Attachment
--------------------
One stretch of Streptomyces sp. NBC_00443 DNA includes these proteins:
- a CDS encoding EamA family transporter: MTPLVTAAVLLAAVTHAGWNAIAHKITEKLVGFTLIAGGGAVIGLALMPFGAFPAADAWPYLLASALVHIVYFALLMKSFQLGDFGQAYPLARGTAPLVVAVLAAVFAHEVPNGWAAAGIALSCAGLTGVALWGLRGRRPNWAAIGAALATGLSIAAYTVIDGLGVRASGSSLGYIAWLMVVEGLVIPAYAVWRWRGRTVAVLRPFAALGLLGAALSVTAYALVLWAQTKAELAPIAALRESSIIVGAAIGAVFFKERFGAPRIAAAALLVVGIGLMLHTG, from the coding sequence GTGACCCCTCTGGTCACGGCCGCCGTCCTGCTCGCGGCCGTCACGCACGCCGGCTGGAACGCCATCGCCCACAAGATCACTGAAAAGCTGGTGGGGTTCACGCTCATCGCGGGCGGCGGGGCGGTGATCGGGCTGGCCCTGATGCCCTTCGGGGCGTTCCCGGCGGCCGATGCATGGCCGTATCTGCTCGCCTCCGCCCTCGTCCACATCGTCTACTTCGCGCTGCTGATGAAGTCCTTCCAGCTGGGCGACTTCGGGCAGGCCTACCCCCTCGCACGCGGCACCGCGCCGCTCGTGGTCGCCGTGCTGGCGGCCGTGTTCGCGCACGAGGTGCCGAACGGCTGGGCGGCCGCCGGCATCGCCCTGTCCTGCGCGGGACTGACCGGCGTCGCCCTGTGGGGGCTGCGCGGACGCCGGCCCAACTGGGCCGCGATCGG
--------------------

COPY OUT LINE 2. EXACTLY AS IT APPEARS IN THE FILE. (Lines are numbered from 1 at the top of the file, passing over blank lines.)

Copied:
- a CDS encoding EamA family transporter: MTPLVTAAVLLAAVTHAGWNAIAHKITEKLVGFTLIAGGGAVIGLALMPFGAFPAADAWPYLLASALVHIVYFALLMKSFQLGDFGQAYPLARGTAPLVVAVLAAVFAHEVPNGWAAAGIALSCAGLTGVALWGLRGRRPNWAAIGAALATGLSIAAYTVIDGLGVRASGSSLGYIAWLMVVEGLVIPAYAVWRWRGRTVAVLRPFAALGLLGAALSVTAYALVLWAQTKAELAPIAALRESSIIVGAAIGAVFFKERFGAPRIAAAALLVVGIGLMLHTG, from the coding sequence GTGACCCCTCTGGTCACGGCCGCCGTCCTGCTCGCGGCCGTCACGCACGCCGGCTGGAACGCCATCGCCCACAAGATCACTGAAAAGCTGGTGGGGTTCACGCTCATCGCGGGCGGCGGGGCGGTGATCGGGCTGGCCCTGATGCCCTTCGGGGCGTTCCCGGCGGCCGATGCATGGCCGTATCTGCTCGCCTCCGCCCTCGTCCACATCGTCTACTTCGCGCTGCTGATGAAGTCCTTCCAGCTGGGCGACTTCGGGCAGGCCTACCCCCTCGCACGCGGCACCGCGCCGCTCGTGGTCGCCGTGCTGGCGGCCGTGTTCGCGCACGAGGTGCCGAACGGCTGGGCGGCCGCCGGCATCGCCCTGTCCTGCGCGGGACTGACCGGCGTCGCCCTGTGGGGGCTGCGCGGACGCCGGCCCAACTGGGCCGCGATCGG